Thilde Bech Bruun
Øster Voldgade 10
1350 København K
Primary fields of research
- Carbon and nutrient dynamics in tropical agro-ecosystems
- Effects of land use changes on carbon storage in soil and vegetation
- Climate change mitigation in the land use sector
- Adaptation to climate change in the land use sector
- Agro-Ecological intensification of small-scale tropical farming systems
- Shifting cultivation
- Soil quality indicators
I am currently involved in a study that is focusing on the sustainability of the maize feed value chain in Thailand and neighboring countries that are currently experiencing a boom in maize production due to increased demand from a growing livestock industry. The maize boom has resulted in conversion of large areas from traditional extensive shifting cultivation and forests to intensive, annual monocropping of maize. We are investigating the environmental and socio-economic impacts and possible feedback effects of the expansion of maize production, and trying to understand the complex cross-border connections between land use systems in Thailand and its neighbors.
I am also working on a research project that is examining agricultural transformation processes in Thailand through a comparative analysis of the traditional and modern food value chains and the implications for livelihoods and the environment. The research project seeks to develop a framework for studying these food value chains simultaneously and in relation to each other. By conceiving food value chains as systems of resource flows, our analytical framework provides an integration of value chain analysis with environmental interactions that occur at every node in the chains.
Finally, I am engaged in a study of the impacts of land use on soil quality, biodiversity and carbon storage in soil and vegetation in the Peruvian Amazon. We are assessing the carbon stocks of various land use systems by direct measurements and using destructive sampling (including excavation) to develop new allometric equations to accurately estimate biomass of trees in secondary forests.
My recent research has focused on the environmental effects of some of the dominant land use changes that are currently taking place in South East Asia - for example the transitions from traditional land use systems to systems that are dominated by oil palm plantations in Malaysia and Indonesia or the change from shifting cultivation to intensive cultivation of maize in Thailand. I have also been involved in a study comparing carbon storage in rubber plantations and in shifting cultivation systems under various levels of intensification in northern Laos. I have participated in several interdisciplinary research projects investigating drivers and consequences of land use change in South East Asia, in projects investigating adaptation to climate change in the Solomon Islands and in studies of the sustainability of agricultural production in small scale farming systems of Vietnam.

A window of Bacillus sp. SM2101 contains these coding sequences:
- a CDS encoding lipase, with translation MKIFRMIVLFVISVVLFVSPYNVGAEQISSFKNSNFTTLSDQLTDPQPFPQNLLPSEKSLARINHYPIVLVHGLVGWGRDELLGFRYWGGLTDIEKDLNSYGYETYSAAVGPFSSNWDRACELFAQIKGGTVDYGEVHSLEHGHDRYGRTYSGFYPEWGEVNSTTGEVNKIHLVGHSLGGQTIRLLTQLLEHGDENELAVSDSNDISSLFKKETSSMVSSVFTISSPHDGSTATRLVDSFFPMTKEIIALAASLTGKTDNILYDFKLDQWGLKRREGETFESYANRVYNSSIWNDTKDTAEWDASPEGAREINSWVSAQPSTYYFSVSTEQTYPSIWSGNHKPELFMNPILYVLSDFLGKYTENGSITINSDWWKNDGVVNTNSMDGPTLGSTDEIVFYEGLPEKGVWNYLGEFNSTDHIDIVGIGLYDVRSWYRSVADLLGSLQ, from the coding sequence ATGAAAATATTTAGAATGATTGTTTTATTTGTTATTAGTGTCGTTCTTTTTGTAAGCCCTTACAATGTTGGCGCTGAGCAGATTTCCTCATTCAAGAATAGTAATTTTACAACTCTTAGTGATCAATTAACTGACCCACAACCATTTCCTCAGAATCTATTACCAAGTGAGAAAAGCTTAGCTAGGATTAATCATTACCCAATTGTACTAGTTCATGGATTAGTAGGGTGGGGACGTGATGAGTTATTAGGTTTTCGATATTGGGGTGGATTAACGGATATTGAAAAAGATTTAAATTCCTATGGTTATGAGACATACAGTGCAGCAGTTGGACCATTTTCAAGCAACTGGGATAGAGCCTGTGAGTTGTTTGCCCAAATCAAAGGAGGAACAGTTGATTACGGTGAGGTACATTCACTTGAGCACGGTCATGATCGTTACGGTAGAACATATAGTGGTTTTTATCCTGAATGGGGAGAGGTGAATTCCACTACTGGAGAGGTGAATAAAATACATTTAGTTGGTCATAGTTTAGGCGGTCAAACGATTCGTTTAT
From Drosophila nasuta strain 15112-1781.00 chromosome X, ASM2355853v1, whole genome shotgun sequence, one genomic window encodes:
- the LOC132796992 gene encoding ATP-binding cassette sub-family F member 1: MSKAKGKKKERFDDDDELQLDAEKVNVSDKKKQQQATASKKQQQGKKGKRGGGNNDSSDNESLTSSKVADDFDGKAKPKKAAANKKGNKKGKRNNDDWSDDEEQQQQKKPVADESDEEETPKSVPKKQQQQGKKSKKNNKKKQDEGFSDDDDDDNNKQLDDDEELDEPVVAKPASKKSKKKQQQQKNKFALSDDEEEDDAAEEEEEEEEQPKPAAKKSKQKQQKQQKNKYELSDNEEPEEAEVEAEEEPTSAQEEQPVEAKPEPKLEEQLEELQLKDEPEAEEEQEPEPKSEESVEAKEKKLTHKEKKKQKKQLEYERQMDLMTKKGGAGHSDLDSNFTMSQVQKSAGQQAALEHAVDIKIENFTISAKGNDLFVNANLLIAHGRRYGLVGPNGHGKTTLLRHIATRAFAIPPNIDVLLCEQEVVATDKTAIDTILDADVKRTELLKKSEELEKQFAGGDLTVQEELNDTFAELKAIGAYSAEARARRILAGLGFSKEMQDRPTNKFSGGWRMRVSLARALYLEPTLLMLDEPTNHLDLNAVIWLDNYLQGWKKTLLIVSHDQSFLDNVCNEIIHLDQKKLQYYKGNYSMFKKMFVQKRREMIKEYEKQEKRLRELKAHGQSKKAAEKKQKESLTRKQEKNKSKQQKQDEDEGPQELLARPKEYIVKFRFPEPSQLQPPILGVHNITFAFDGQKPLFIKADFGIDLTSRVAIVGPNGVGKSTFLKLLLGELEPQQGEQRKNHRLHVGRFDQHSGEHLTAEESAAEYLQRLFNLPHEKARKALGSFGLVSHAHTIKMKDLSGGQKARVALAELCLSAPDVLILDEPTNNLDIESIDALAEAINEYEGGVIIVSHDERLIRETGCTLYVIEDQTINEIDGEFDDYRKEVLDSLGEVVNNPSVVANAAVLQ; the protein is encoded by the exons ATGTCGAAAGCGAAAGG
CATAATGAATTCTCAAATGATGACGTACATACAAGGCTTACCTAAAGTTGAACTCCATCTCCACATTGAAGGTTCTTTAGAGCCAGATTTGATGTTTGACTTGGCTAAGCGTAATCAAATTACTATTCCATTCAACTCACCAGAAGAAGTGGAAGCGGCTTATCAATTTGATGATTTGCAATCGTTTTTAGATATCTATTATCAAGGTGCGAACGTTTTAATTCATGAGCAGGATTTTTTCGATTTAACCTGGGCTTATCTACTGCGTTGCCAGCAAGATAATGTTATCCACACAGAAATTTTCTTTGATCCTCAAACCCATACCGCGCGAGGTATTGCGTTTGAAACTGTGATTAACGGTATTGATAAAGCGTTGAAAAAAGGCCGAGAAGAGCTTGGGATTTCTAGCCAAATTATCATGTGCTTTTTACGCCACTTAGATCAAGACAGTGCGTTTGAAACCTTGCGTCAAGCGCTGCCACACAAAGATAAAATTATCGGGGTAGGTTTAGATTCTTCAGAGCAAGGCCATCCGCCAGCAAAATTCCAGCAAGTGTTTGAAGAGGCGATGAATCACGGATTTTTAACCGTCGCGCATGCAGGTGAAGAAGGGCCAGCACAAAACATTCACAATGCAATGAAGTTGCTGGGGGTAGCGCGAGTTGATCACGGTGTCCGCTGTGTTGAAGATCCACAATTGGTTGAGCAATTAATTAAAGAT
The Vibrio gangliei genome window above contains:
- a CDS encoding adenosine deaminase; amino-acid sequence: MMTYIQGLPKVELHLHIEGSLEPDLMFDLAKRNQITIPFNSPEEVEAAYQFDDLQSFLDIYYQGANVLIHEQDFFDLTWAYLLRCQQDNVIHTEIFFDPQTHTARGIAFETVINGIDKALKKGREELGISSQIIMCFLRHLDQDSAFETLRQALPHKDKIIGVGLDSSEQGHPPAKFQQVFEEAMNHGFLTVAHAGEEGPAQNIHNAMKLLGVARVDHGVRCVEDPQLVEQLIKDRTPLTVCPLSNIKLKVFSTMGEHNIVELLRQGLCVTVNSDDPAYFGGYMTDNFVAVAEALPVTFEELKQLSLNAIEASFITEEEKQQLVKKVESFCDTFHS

The regional focus of my research is Northern Laos, Northern Thailand, Malaysian Borneo, Indonesia, Northern Vietnam, Ghana, Southern Mali and Solomon Islands.
I am a part of a European research and training network called 'Operationalising Telecoupling for Solving Sustainability Challenges for Land Use' (Coupled), that involves 8 European Universities and 15 doctoral students who are doing research on sustainable land use through the concept of telecoupling. Read more about this project here.
I am leading a Global Land Project (GLP) working group on shifting cultivation in transition. Read about this initiative here.
I am also participating in the ‘Participatory and Integrative Support for Agricultural Initiative’ (PISAI) - an Erasmus+ program aiming to develop a double Master’s degree program in agriculture for leading Thai Universities in cooperation with European institutions. Read more about PISAI here.
I am responsible for the MSc course 'Climate Change - an Interdisciplinary Challenge' that is one of the mandatory courses at the MSc in Climate Change – a 2 year interdisciplinary MSc program combining natural and social science approaches to studying climate change - offered at University of Copenhagen.